Corning Museum of Glass | How I made my own Glass

5.27.2022 1 Museum Way, Corning, NY 14830, USA

Ah! Glass. What else can I say? I often wondered, "How were you created?" I couldn't resist getting to know you better because you were so visually appealing, whether transparent, structured, carved, or colored. Today, I appreciate you even more because I made my Glass at the Corning Museum, and you had to go through melting, forming, blasting, and a variety of other processes, yet you came out as if nothing had happened.

At the Corning Museum, I did check the Glass Making schedule at the welcome center and enrolled  in one of those available classes.

My previous post on Corning Museum of Glass:


We made our own Glass Flower using the Glassforming process, which allows us to choose the colors and then shape and tweeze the hot furnace glass. When I was making my own Glass Flower, I didn't know if I could make one. With the hot furnace Glass in one hand and tweezer in another, I had envisioned myself making something weirdly random, let alone a flower. Yet my palpitation turned into excitement when you came out as I had imagined. The good thing is, they even let you take your Glass back. We must wait for the Glass to cool completely before picking it up the next day.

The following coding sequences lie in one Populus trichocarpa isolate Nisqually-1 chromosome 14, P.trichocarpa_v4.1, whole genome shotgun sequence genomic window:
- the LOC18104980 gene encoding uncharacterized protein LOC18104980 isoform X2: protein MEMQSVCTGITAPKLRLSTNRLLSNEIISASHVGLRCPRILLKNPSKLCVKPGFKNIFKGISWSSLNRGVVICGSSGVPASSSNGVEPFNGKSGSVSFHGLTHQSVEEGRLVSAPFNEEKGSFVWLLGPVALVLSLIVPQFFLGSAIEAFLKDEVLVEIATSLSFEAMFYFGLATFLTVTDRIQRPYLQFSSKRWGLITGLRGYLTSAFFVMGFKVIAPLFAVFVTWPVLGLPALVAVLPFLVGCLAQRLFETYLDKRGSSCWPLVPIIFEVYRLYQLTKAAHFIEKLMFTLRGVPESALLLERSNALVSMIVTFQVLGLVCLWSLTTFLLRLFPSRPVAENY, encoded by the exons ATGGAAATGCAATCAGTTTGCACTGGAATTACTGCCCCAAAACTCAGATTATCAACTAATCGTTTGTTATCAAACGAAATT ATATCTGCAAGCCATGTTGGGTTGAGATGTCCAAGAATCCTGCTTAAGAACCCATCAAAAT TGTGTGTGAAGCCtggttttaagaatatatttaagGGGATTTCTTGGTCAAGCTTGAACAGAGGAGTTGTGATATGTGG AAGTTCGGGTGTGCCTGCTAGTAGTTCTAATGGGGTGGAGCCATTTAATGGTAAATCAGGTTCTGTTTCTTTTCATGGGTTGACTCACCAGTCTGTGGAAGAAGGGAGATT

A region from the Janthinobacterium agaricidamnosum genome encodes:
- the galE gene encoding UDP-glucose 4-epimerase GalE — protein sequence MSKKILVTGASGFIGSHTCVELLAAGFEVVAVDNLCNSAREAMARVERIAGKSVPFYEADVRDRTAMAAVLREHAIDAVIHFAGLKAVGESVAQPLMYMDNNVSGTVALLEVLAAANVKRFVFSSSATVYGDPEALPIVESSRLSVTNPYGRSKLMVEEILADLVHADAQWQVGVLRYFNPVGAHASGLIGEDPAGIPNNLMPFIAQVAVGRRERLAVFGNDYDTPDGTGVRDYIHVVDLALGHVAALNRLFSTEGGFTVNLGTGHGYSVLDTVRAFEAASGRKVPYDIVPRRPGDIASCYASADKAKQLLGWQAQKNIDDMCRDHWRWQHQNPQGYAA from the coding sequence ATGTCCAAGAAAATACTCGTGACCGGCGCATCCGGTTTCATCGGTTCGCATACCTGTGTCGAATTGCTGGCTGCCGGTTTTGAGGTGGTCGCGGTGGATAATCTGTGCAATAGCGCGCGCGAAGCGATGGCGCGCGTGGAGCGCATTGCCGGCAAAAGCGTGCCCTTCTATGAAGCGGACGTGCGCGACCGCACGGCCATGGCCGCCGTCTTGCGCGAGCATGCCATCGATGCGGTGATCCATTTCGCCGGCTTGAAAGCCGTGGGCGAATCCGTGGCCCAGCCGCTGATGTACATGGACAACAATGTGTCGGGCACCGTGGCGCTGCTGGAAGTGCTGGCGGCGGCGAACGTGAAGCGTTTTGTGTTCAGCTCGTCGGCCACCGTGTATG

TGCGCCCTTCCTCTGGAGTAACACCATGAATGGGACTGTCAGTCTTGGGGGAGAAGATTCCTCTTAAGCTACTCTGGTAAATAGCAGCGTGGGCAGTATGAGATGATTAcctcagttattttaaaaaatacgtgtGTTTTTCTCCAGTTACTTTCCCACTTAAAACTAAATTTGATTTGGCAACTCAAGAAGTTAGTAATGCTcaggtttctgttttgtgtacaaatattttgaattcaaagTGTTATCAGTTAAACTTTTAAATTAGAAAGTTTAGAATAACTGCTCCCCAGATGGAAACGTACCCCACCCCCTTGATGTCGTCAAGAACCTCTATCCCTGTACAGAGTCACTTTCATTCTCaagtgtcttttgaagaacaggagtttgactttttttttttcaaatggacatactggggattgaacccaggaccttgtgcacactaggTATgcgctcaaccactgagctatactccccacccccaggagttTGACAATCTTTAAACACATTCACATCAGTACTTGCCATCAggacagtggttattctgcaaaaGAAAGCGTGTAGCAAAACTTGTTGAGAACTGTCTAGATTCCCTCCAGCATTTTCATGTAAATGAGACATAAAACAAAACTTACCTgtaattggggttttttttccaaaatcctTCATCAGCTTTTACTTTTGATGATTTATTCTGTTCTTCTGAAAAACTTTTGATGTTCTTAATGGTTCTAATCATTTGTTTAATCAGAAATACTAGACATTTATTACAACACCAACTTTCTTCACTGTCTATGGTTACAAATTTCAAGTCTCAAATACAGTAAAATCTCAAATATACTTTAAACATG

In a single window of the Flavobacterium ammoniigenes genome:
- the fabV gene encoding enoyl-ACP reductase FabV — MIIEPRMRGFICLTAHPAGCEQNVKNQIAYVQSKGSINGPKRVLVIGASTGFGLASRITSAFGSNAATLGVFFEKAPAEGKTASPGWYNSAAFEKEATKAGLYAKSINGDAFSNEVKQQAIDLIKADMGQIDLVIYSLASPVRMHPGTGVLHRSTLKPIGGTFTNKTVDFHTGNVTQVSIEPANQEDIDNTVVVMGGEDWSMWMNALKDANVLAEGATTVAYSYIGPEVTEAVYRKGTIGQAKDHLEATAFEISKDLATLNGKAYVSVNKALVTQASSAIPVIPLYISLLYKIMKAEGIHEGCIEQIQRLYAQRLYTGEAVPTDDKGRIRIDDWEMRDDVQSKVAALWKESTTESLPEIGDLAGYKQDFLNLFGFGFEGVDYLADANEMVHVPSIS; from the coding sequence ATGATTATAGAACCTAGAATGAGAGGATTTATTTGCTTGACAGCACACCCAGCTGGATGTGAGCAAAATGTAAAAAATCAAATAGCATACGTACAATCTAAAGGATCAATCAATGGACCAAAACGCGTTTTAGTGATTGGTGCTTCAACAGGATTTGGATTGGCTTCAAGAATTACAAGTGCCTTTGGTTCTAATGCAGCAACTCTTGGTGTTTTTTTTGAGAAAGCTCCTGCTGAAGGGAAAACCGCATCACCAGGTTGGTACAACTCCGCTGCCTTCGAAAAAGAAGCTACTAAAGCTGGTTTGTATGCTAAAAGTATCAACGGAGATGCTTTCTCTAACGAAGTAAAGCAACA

This time we made our etched Glass. Sandblasting is the term for this procedure. I'd call Glass peeling away and revealing its true colors in layman's terms. With Silicon Carbide on our Glass and stickers, a full-blown 45 pounds per square inch of pressure passed through the machine. 

 I had often wondered if my random sticker placement would result in an unsightly, unusable Glass, but it surprised me when it came out of the machine looking quite lovely. The trick is to put stickers on the areas that we don't want to be sparkly, i.e., matt. Cubic zirconium is the most well-known version, according to our demonstrator Cat. 

Silicon Carbide, a material used in race cars and spaceships, was used, and we were talking about removing a whole layer of Glass while the colors on the sticker faded. Yes, it's fragile, but it came out as a lovely decorative piece.

I would strongly advise you to use your time slot for the Glass Studio, or you can wait for your turn at the open class outside the CMOG building. It's a must-do!

Post a Comment

Please introduce yourself here.